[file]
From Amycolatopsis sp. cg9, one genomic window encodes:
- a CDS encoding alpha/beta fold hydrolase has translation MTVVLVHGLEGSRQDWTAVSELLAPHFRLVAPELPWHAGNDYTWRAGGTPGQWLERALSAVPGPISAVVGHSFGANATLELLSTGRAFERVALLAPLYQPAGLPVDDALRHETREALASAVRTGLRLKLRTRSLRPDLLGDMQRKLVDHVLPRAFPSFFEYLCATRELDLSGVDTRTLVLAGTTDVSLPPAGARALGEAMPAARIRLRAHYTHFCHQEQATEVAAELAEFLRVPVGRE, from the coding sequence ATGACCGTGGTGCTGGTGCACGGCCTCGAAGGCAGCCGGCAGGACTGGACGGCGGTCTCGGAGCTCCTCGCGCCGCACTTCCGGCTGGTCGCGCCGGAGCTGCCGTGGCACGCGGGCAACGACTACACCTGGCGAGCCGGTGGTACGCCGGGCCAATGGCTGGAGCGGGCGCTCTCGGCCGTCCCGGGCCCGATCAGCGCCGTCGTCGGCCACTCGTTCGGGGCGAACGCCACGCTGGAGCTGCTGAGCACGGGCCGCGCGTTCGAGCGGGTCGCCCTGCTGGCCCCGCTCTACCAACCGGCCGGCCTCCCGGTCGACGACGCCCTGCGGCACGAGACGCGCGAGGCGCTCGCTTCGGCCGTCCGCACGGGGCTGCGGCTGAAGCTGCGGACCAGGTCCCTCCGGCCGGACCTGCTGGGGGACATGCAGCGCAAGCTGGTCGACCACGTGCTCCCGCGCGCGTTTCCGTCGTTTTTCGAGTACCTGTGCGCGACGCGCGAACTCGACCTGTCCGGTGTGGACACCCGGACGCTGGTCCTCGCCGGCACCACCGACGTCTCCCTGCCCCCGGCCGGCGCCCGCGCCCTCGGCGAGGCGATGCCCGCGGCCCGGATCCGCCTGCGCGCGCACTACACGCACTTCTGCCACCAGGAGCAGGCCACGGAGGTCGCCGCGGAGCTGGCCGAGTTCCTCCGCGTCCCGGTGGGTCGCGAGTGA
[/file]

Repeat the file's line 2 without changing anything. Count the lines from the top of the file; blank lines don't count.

- a CDS encoding alpha/beta fold hydrolase has translation MTVVLVHGLEGSRQDWTAVSELLAPHFRLVAPELPWHAGNDYTWRAGGTPGQWLERALSAVPGPISAVVGHSFGANATLELLSTGRAFERVALLAPLYQPAGLPVDDALRHETREALASAVRTGLRLKLRTRSLRPDLLGDMQRKLVDHVLPRAFPSFFEYLCATRELDLSGVDTRTLVLAGTTDVSLPPAGARALGEAMPAARIRLRAHYTHFCHQEQATEVAAELAEFLRVPVGRE, from the coding sequence ATGACCGTGGTGCTGGTGCACGGCCTCGAAGGCAGCCGGCAGGACTGGACGGCGGTCTCGGAGCTCCTCGCGCCGCACTTCCGGCTGGTCGCGCCGGAGCTGCCGTGGCACGCGGGCAACGACTACACCTGGCGAGCCGGTGGTACGCCGGGCCAATGGCTGGAGCGGGCGCTCTCGGCCGTCCCGGGCCCGATCAGCGCCGTCGTCGGCCACTCGTTCGGGGCGAACGCCACGCTGGAGCTGCTGAGCACGGGCCGCGCGTTCGAGCGGGTCGCCCTGCTGGCCCCGCTCTACCAACCGGCCGGCCTCCCGGTCGACGACGCCCTGCGGCACGAGACGCGCGAGGCGCTCGCTTCGGCCGTCCGCACGGGGCTGCGGCTGAAGCTGCGGACCAGGTCCCTCCGGCCGGACCTGCTGGGGGACATGCAGCGCAAGCTGGTCGACCACGTGCTCCCGCGCGCGTTTCCGTCGTTTTTCGAGTACCTGTGCGCGACGCGCGAACTCGACCTGTCCGGTGTGGACACCCGGACGCTGGTCCTCGCCGGCACCACCGACGTCTCCCTGCCCCCGGCCGGCGCCCGCGCCCTCGGCGAGGCGATGCCCGCGGCCCGGATCCGCCTGCGCGCGCACTACACGCACTTCTGCCACCAGGAGCAGGCCACGGAGGTCGCCGCGGAGCTGGCCGAGTTCCTCCGCGTCCCGGTGGGTCGCGAGTGA